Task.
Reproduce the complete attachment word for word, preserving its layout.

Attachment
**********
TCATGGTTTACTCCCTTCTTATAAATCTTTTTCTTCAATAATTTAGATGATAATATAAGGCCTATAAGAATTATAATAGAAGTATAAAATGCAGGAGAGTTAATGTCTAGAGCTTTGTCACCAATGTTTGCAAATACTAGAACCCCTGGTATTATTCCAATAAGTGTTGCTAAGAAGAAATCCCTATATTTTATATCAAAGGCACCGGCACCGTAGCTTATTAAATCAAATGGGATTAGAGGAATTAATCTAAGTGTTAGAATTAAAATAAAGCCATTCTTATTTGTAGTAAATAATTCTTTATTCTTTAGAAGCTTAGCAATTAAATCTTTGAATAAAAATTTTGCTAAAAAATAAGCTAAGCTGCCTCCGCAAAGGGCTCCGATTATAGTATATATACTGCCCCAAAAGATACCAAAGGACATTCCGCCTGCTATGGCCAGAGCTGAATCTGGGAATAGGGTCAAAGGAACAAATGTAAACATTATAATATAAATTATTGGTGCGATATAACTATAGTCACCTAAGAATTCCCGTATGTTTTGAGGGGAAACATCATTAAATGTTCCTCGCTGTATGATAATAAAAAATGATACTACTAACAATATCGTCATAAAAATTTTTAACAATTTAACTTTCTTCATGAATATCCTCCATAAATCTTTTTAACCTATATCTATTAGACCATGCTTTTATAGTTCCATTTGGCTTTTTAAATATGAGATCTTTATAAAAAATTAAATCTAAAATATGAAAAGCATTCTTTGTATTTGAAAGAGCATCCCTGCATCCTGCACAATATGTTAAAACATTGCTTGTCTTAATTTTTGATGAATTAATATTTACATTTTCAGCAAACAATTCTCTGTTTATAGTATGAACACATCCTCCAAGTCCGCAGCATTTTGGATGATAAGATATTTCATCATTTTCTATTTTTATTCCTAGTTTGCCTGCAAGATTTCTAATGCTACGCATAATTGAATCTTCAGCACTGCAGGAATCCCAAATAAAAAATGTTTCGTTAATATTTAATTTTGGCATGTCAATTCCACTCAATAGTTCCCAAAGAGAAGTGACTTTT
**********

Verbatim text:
TCATGGTTTACTCCCTTCTTATAAATCTTTTTCTTCAATAATTTAGATGATAATATAAGGCCTATAAGAATTATAATAGAAGTATAAAATGCAGGAGAGTTAATGTCTAGAGCTTTGTCACCAATGTTTGCAAATACTAGAACCCCTGGTATTATTCCAATAAGTGTTGCTAAGAAGAAATCCCTATATTTTATATCAAAGGCACCGGCACCGTAGCTTATTAAATCAAATGGGATTAGAGGAATTAATCTAAGTGTTAGAATTAAAATAAAGCCATTCTTATTTGTAGTAAATAATTCTTTATTCTTTAGAAGCTTAGCAATTAAATCTTTGAATAAAAATTTTGCTAAAAAATAAGCTAAGCTGCCTCCGCAAAGGGCTCCGATTATAGTATATATACTGCCCCAAAAGATACCAAAGGACATTCCGCCTGCTATGGCCAGAGCTGAATCTGGGAATAGGGTCAAAGGAACAAATGTAAACATTATAATATAAATTATTGGTGCGATATAACTATAGTCACCTAAGAATTCCCGTATGTTTTGAGGGGAAACATCATTAAATGTTCCTCGCTGTATGATAATAAAAAATGATACTACTAACAATATCGTCATAAAAATTTTTAACAATTTAACTTTCTTCATGAATATCCTCCATAAATCTTTTTAACCTATATCTATTAGACCATGCTTTTATAGTTCCATTTGGCTTTTTAAATATGAGATCTTTATAAAAAATTAAATCTAAAATATGAAAAGCATTCTTTGTATTTGAAAGAGCATCCCTGCATCCTGCACAATATGTTAAAACATTGCTTGTCTTAATTTTTGATGAATTAATATTTACATTTTCAGCAAACAATTCTCTGTTTATAGTATGAACACATCCTCCAAGTCCGCAGCATTTTGGATGATAAGATATTTCATCATTTTCTATTTTTATTCCTAGTTTGCCTGCAAGATTTCTAATGCTACGCATAATTGAATCTTCAGCACTGCAGGAATCCCAAATAAAAAATGTTTCGTTAATATTTAATTTTGGCATGTCAATTCCACTCAATAGTTCCCAAAGAGAAGTGACTTTT